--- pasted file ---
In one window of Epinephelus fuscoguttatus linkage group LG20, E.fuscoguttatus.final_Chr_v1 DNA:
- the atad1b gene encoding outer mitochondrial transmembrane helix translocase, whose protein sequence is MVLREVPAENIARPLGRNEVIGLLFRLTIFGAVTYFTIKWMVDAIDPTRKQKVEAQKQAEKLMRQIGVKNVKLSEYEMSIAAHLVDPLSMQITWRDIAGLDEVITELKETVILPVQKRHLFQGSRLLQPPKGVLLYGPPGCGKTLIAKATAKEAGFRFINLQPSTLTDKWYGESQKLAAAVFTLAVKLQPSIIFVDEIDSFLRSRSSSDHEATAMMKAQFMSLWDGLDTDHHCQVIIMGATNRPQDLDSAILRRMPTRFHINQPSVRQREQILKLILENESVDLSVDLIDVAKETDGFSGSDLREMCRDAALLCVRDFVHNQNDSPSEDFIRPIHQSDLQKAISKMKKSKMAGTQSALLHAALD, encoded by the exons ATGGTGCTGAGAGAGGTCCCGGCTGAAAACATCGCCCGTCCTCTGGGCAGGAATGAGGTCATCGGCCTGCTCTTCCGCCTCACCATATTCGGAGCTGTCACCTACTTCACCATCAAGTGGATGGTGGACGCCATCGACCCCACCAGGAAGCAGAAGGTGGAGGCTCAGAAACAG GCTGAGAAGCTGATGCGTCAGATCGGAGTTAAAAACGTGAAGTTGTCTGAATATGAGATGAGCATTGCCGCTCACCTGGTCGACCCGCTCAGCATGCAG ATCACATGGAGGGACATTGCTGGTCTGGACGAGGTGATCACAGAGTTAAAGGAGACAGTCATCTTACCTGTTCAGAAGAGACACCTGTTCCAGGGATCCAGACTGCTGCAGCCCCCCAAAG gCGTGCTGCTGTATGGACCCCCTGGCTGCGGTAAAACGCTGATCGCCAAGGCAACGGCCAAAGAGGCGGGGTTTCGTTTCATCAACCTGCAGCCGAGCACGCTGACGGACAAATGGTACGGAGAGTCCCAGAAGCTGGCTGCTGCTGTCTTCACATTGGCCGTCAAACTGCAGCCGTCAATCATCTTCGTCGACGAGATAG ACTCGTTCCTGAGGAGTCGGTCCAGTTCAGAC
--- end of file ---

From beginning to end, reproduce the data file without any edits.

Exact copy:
In one window of Epinephelus fuscoguttatus linkage group LG20, E.fuscoguttatus.final_Chr_v1 DNA:
- the atad1b gene encoding outer mitochondrial transmembrane helix translocase, whose protein sequence is MVLREVPAENIARPLGRNEVIGLLFRLTIFGAVTYFTIKWMVDAIDPTRKQKVEAQKQAEKLMRQIGVKNVKLSEYEMSIAAHLVDPLSMQITWRDIAGLDEVITELKETVILPVQKRHLFQGSRLLQPPKGVLLYGPPGCGKTLIAKATAKEAGFRFINLQPSTLTDKWYGESQKLAAAVFTLAVKLQPSIIFVDEIDSFLRSRSSSDHEATAMMKAQFMSLWDGLDTDHHCQVIIMGATNRPQDLDSAILRRMPTRFHINQPSVRQREQILKLILENESVDLSVDLIDVAKETDGFSGSDLREMCRDAALLCVRDFVHNQNDSPSEDFIRPIHQSDLQKAISKMKKSKMAGTQSALLHAALD, encoded by the exons ATGGTGCTGAGAGAGGTCCCGGCTGAAAACATCGCCCGTCCTCTGGGCAGGAATGAGGTCATCGGCCTGCTCTTCCGCCTCACCATATTCGGAGCTGTCACCTACTTCACCATCAAGTGGATGGTGGACGCCATCGACCCCACCAGGAAGCAGAAGGTGGAGGCTCAGAAACAG GCTGAGAAGCTGATGCGTCAGATCGGAGTTAAAAACGTGAAGTTGTCTGAATATGAGATGAGCATTGCCGCTCACCTGGTCGACCCGCTCAGCATGCAG ATCACATGGAGGGACATTGCTGGTCTGGACGAGGTGATCACAGAGTTAAAGGAGACAGTCATCTTACCTGTTCAGAAGAGACACCTGTTCCAGGGATCCAGACTGCTGCAGCCCCCCAAAG gCGTGCTGCTGTATGGACCCCCTGGCTGCGGTAAAACGCTGATCGCCAAGGCAACGGCCAAAGAGGCGGGGTTTCGTTTCATCAACCTGCAGCCGAGCACGCTGACGGACAAATGGTACGGAGAGTCCCAGAAGCTGGCTGCTGCTGTCTTCACATTGGCCGTCAAACTGCAGCCGTCAATCATCTTCGTCGACGAGATAG ACTCGTTCCTGAGGAGTCGGTCCAGTTCAGAC